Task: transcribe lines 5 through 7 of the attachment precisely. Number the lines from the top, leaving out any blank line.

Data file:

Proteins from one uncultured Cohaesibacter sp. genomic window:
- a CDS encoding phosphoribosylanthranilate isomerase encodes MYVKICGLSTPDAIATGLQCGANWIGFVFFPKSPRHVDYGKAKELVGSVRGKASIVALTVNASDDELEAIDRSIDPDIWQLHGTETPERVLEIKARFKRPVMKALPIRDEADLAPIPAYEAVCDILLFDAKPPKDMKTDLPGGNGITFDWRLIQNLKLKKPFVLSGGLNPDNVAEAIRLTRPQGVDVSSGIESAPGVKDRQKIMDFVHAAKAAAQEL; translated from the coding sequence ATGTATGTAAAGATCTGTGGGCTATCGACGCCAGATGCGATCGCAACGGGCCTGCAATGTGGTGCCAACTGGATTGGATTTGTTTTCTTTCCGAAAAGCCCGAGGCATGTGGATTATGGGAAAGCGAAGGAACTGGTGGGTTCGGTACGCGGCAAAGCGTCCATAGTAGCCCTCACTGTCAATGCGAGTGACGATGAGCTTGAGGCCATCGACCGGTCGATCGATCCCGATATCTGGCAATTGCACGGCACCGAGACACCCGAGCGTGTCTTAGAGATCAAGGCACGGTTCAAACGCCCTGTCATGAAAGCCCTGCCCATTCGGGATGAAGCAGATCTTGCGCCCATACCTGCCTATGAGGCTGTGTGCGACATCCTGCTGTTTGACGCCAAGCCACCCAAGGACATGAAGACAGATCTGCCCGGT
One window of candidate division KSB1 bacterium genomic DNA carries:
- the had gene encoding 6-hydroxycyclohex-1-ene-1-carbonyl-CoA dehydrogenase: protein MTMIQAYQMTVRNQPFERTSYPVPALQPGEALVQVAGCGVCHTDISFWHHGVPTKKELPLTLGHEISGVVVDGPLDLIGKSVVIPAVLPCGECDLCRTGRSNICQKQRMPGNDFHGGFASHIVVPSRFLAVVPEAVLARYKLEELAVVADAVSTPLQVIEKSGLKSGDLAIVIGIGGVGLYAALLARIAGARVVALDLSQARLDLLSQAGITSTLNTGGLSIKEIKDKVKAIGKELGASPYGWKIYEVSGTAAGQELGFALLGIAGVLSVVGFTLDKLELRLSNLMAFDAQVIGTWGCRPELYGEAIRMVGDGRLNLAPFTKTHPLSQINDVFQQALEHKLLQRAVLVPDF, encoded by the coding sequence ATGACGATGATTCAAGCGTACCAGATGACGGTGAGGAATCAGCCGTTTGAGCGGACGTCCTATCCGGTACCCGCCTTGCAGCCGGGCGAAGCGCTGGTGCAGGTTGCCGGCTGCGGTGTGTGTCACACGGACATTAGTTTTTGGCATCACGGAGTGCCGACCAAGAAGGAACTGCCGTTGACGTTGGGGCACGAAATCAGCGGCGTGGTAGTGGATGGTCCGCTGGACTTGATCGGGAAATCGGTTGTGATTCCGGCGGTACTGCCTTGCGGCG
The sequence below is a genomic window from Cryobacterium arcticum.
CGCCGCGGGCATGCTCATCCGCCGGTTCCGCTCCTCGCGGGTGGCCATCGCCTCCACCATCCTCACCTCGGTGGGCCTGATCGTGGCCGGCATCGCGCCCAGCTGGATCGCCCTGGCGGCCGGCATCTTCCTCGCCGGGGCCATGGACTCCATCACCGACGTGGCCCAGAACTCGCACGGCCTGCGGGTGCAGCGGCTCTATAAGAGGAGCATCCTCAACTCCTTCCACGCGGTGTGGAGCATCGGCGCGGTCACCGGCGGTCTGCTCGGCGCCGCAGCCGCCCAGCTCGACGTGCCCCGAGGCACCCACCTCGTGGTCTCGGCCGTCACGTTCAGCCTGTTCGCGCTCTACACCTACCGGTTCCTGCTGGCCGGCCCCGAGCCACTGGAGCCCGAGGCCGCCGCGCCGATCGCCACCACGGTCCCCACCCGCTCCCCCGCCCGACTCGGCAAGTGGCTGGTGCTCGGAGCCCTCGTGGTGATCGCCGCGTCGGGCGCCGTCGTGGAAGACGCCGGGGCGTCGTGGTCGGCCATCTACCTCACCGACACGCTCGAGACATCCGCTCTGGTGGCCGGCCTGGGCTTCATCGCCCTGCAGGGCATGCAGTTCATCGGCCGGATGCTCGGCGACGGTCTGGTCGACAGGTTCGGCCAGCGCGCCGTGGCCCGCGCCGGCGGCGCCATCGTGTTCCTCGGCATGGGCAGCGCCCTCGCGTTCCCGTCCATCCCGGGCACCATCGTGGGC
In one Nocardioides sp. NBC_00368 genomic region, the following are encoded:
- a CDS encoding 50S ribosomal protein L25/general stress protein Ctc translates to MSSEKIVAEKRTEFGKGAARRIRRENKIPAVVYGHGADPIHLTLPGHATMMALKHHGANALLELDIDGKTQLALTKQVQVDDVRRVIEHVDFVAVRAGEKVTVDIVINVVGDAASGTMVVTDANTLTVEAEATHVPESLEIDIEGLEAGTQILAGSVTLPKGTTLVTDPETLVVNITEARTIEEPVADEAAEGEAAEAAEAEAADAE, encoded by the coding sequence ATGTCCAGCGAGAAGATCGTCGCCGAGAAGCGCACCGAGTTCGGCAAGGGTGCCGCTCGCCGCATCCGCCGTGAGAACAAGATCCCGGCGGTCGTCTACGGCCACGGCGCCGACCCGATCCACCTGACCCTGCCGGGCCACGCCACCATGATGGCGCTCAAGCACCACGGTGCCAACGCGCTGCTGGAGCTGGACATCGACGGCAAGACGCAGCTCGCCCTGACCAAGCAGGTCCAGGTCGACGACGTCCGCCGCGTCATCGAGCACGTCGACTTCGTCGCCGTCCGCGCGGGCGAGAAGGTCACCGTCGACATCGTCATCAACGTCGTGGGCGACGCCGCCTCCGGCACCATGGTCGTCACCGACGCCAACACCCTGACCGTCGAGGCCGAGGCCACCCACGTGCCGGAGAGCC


The sequence below is a genomic window from Cryobacterium arcticum.
CGCCGCGGGCATGCTCATCCGCCGGTTCCGCTCCTCGCGGGTGGCCATCGCCTCCACCATCCTCACCTCGGTGGGCCTGATCGTGGCCGGCATCGCGCCCAGCTGGATCGCCCTGGCGGCCGGCATCTTCCTCGCCGGGGCCATGGACTCCATCACCGACGTGGCCCAGAACTCGCACGGCCTGCGGGTGCAGCGGCTCTATAAGAGGAGCATCCTCAACTCCTTCCACGCGGTGTGGAGCATCGGCGCGGTCACCGGCGGTCTGCTCGGCGCCGCAGCCGCCCAGCTCGACGTGCCCCGAGGCACCCACCTCGTGGTCTCGGCCGTCACGTTCAGCCTGTTCGCGCTCTACACCTACCGGTTCCTGCTGGCCGGCCCCGAGCCACTGGAGCCCGAGGCCGCCGCGCCGATCGCCACCACGGTCCCCACCCGCTCCCCCGCCCGACTCGGCAAGTGGCTGGTGCTCGGAGCCCTCGTGGTGATCGCCGCGTCGGGCGCCGTCGTGGAAGACGCCGGGGCGTCGTGGTCGGCCATCTACCTCACCGACACGCTCGAGACATCCGCTCTGGTGGCCGGCCTGGGCTTCATCGCCCTGCAGGGCATGCAGTTCATCGGCCGGATGCTCGGCGACGGTCTGGTCGACAGGTTCGGCCAGCGCGCCGTGGCCCGCGCCGGCGGCGCCATCGTGTTCCTCGGCATGGGCAGCGCCCTCGCGTTCCCGTCCATCCCGGGCACCATCGTGGGC
In one Nocardioides sp. NBC_00368 genomic region, the following are encoded: